Recently the New York Times posted a story on Electric Motorcycle Sales that was, well, harsh. However, after a few weeks, I’m still thinking about what they said. There’s more than a little truth there.
Here’s the story: Electric Motorcycles in Search of a Market, and, just because I don’t like the conclusions, doesn’t mean they’re wrong. After seeing Roehr close doors, wondering where Quantya and several other bikes are and where they’re going, including Brammo, bitches, and seeing a large handful of my friends who have built awesome bikes consider going into “production”, then see the harsh reality of what that means… as well as the fact that Honda, with all the muscle Honda represents in manufacturing and design (not to mention sales and marketing), tread water on the release of any serious motorcycles, you’ve got to start wondering about the Kool-Aide.
I’ve heard dozens of times “You ought to sell these!”, and “I want you to build me one!”, and though I appreciate the enthusiasm, nobody has actually put down the money. I’ve heard this story from other guys like me, too.
Are electric motorcycles going to go mainstream? I certainly haven’t seen it, and the trend is heading the other way. Companies like Brammo have quite effectively placed electric motorcycles startup companies into the category of “more interested in building stock options than products”, I’m sorry to say. I may eat my words after the company actually starts shipping products (again), but the damage is done.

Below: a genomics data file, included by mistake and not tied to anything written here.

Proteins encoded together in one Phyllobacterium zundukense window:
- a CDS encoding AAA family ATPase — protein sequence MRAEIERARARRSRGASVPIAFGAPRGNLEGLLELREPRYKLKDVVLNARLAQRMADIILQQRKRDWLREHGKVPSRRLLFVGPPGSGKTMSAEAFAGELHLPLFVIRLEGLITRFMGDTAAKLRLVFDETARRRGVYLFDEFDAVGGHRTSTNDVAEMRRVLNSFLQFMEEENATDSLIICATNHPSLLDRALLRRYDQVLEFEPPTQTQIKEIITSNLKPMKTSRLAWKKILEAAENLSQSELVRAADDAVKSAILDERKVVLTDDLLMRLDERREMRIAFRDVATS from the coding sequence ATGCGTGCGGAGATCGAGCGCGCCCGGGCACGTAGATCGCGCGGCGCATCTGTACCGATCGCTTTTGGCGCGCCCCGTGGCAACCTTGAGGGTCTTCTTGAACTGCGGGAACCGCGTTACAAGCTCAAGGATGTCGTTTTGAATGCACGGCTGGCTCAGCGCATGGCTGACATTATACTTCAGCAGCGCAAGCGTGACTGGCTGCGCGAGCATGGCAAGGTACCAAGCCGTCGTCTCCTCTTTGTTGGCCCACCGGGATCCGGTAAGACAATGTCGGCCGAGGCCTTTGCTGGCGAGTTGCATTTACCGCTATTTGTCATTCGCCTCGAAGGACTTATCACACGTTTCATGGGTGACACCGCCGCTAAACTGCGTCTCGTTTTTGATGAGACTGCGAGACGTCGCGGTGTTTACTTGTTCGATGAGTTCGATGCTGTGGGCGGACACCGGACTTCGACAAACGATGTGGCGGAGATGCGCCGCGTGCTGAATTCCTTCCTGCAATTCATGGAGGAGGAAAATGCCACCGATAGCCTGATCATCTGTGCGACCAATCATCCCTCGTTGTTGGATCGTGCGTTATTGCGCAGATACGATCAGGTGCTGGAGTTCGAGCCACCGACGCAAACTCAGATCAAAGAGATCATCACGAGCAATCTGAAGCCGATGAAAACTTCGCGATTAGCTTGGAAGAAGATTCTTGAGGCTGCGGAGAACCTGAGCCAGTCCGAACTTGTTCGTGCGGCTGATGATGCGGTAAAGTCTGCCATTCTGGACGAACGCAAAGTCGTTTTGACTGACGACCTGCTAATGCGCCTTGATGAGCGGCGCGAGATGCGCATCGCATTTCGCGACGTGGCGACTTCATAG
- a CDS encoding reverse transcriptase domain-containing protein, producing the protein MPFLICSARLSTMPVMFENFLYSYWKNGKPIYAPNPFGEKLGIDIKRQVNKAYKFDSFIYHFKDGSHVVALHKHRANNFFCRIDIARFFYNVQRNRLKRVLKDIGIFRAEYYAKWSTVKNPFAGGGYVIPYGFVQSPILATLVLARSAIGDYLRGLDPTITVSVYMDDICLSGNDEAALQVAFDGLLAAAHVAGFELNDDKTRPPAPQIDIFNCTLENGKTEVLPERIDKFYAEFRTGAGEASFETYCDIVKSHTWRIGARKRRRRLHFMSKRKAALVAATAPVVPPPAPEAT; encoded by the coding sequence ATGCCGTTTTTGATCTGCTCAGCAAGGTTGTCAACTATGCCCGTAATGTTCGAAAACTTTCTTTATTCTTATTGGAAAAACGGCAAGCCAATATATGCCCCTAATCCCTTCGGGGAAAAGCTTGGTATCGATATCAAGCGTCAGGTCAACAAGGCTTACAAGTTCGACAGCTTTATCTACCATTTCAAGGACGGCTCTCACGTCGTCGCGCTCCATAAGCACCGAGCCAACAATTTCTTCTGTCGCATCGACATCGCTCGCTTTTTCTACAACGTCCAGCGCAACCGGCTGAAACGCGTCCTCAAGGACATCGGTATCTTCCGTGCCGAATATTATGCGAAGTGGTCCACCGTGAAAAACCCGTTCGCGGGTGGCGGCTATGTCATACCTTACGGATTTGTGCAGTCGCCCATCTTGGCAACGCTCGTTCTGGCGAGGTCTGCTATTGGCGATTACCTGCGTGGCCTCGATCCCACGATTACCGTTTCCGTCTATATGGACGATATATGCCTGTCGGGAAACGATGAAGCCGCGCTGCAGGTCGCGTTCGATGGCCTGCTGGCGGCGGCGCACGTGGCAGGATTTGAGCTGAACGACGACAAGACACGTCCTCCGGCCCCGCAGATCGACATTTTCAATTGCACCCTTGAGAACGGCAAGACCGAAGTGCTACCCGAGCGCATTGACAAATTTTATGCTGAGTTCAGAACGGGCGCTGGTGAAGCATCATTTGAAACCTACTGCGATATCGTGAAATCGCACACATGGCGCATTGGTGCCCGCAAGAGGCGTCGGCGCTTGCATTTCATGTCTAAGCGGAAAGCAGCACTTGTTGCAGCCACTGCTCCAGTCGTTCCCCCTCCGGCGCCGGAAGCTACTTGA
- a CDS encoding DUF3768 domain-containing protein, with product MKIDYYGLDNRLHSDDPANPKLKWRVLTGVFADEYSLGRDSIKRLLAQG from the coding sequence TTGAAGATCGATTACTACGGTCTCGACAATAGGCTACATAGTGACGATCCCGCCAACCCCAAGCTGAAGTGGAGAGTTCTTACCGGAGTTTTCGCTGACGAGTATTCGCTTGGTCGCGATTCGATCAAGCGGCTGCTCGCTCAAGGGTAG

Here’s the most telling quote, from my viewpoint:
Until an electric bike maker captivates many thousands of people — picture the lines at Apple stores — they are doomed to compete on the cruel battleground of performance and price.
The dominant demographic in the motorcycle market has long been baby boomers, who are careening past middle age. If companies want to sell expensive bikes, they’ll have to sell a lot of them to men over 40, with enough disposable income to justify buying what looks, to many, like a two-wheeled toy.
Middle-aged motorcyclists have jobs, families and limited free time. They use their bikes mostly on the weekends and for recreation, not transportation. They want to ride fast, at least at highway speed, for more than an hour, and get back home without burning five hours of their Sunday at a charging station.
Electric motorcycle makers like to talk about a rider’s daily commuting distance and show how their bike’s limited range is just right. The problem is that most real motorcyclists don’t commute on their bikes. They commute in air-conditioned cars that keep their hair in place, their smartphones in hand and their clothes insect-free.
Interestingly, electric scooters and bicycles, especially bicycles, seem to still be products that some people want. Electric motorcycles? To be painfully truthful, they move more to the “really expensive toy” category the more they evolve. Arguably, the Lightning is a great example of that. At $38,000 for a custom built machine, it’s not something I’m running out to order, much as I want one.
Which brings me back to why I built my own bike in the first place. I couldn’t buy one anywhere. Where does that leave the builders? Right where we started.
Which is, in fact, fine with me.
This whole thing has some interesting parallels. In the ’80s there was this curious little thing called a “Personal Computer”, which was really expensive, had pretty limited application and didn’t really work all that well. From that sprung several other products that had similar problems, from digital imaging technology right on through to the internet’s early iterations. The one thing that all of them shared was “the killer app”, or that single, wonderful thing that the product did that made it compelling. Lotus Spreadsheets, many claim, was the “killer app” for personal computing, and what drove the market to demand better.
Does an electric motorcycle have a “killer app”? I’d argue the power delivery… but until that is even understood, much less demanded, by the average rider, you’re not seeing anything change soon.